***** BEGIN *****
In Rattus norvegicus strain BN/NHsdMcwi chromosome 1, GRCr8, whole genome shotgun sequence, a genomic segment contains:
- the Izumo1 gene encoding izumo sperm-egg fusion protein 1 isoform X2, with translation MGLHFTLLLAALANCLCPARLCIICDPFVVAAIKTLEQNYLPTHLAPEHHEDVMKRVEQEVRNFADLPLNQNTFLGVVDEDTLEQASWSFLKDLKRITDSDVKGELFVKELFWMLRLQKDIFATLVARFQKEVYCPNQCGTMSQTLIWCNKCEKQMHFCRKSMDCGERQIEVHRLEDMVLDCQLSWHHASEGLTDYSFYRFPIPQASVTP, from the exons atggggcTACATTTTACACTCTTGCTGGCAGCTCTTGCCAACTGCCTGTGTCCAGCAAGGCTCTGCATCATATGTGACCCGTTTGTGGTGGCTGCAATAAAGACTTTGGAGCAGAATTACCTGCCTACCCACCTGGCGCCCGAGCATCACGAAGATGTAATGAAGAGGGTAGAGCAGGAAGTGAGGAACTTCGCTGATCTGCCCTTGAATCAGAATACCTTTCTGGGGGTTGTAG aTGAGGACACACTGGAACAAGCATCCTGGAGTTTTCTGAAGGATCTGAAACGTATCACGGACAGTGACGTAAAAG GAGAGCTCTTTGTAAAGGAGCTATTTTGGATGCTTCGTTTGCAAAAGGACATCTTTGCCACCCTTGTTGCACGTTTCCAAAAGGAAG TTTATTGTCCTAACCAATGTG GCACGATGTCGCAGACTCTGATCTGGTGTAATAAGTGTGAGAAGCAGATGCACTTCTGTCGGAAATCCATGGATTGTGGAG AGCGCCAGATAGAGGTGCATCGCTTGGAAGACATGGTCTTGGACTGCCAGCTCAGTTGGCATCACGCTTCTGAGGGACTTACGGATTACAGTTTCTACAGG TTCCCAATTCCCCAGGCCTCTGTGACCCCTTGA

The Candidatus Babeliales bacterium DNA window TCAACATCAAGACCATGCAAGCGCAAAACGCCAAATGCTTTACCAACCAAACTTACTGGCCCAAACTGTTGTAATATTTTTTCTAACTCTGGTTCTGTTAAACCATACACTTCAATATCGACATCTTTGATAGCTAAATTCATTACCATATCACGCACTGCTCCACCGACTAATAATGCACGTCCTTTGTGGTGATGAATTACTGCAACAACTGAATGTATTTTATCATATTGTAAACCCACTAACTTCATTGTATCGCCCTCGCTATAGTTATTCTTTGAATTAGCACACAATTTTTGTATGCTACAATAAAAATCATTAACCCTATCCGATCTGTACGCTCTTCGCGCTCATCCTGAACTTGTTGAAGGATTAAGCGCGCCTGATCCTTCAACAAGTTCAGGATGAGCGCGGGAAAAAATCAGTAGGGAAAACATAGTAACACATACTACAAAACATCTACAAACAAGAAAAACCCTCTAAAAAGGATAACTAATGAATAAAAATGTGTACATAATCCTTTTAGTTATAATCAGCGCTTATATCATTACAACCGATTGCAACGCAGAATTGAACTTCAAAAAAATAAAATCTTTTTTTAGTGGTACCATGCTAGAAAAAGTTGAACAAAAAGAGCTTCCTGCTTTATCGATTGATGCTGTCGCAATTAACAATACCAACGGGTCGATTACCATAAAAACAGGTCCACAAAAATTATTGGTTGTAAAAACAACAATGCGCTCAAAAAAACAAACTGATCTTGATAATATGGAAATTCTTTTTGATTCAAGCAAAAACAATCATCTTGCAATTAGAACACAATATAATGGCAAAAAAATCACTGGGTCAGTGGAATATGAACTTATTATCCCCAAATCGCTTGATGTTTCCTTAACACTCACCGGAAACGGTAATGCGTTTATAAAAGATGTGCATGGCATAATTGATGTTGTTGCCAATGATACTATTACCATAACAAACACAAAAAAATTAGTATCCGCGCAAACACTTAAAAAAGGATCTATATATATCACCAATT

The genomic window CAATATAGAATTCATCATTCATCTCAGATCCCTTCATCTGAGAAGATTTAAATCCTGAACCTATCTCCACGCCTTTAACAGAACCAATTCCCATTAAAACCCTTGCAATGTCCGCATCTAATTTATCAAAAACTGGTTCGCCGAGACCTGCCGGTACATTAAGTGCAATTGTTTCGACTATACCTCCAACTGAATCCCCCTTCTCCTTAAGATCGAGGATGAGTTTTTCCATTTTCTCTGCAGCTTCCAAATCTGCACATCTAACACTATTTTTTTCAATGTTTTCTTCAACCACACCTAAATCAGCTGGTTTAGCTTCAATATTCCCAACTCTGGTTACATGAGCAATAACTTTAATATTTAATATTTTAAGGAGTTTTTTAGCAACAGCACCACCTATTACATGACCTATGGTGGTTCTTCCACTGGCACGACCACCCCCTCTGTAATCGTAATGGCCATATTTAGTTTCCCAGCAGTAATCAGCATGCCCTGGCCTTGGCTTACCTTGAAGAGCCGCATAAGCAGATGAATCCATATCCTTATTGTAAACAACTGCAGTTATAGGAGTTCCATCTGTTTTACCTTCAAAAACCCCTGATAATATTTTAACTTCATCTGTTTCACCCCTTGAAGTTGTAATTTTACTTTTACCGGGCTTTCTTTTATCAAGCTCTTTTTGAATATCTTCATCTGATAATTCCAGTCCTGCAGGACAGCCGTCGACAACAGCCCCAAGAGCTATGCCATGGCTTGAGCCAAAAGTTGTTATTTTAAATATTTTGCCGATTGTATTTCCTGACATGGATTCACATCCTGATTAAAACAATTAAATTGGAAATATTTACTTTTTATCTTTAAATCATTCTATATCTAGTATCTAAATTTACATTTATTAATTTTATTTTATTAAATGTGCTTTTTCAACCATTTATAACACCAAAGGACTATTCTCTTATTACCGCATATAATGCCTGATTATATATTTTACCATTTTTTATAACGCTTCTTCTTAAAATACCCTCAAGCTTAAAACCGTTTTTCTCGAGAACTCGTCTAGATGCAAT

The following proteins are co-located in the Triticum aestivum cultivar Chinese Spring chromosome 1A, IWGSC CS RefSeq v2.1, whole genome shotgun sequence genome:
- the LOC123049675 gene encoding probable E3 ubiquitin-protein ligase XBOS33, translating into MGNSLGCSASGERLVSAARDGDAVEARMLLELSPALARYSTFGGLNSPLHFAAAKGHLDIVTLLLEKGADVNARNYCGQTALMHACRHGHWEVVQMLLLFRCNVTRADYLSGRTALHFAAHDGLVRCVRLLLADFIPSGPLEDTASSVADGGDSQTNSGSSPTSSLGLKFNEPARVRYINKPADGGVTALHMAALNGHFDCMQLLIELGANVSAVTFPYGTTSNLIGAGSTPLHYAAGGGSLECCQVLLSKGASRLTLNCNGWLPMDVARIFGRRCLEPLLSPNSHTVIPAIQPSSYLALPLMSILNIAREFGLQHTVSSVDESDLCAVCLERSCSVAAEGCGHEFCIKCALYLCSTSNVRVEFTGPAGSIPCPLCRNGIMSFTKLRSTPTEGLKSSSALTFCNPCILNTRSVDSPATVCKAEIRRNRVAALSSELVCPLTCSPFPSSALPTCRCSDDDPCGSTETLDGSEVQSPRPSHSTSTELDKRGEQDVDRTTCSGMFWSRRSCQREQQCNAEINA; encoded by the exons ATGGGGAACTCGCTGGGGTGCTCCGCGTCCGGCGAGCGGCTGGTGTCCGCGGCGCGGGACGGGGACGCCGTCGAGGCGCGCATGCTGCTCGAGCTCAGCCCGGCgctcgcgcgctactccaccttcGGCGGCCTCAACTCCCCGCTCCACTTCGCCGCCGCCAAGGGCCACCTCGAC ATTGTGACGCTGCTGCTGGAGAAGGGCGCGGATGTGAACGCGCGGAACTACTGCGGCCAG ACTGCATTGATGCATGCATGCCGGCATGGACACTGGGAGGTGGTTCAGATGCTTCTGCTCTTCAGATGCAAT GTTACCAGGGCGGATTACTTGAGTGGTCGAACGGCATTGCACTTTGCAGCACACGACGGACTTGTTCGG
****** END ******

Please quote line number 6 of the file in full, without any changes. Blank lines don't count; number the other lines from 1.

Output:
- the LOC123049675 gene encoding probable E3 ubiquitin-protein ligase XBOS33, translating into MGNSLGCSASGERLVSAARDGDAVEARMLLELSPALARYSTFGGLNSPLHFAAAKGHLDIVTLLLEKGADVNARNYCGQTALMHACRHGHWEVVQMLLLFRCNVTRADYLSGRTALHFAAHDGLVRCVRLLLADFIPSGPLEDTASSVADGGDSQTNSGSSPTSSLGLKFNEPARVRYINKPADGGVTALHMAALNGHFDCMQLLIELGANVSAVTFPYGTTSNLIGAGSTPLHYAAGGGSLECCQVLLSKGASRLTLNCNGWLPMDVARIFGRRCLEPLLSPNSHTVIPAIQPSSYLALPLMSILNIAREFGLQHTVSSVDESDLCAVCLERSCSVAAEGCGHEFCIKCALYLCSTSNVRVEFTGPAGSIPCPLCRNGIMSFTKLRSTPTEGLKSSSALTFCNPCILNTRSVDSPATVCKAEIRRNRVAALSSELVCPLTCSPFPSSALPTCRCSDDDPCGSTETLDGSEVQSPRPSHSTSTELDKRGEQDVDRTTCSGMFWSRRSCQREQQCNAEINA; encoded by the exons ATGGGGAACTCGCTGGGGTGCTCCGCGTCCGGCGAGCGGCTGGTGTCCGCGGCGCGGGACGGGGACGCCGTCGAGGCGCGCATGCTGCTCGAGCTCAGCCCGGCgctcgcgcgctactccaccttcGGCGGCCTCAACTCCCCGCTCCACTTCGCCGCCGCCAAGGGCCACCTCGAC ATTGTGACGCTGCTGCTGGAGAAGGGCGCGGATGTGAACGCGCGGAACTACTGCGGCCAG ACTGCATTGATGCATGCATGCCGGCATGGACACTGGGAGGTGGTTCAGATGCTTCTGCTCTTCAGATGCAAT GTTACCAGGGCGGATTACTTGAGTGGTCGAACGGCATTGCACTTTGCAGCACACGACGGACTTGTTCGG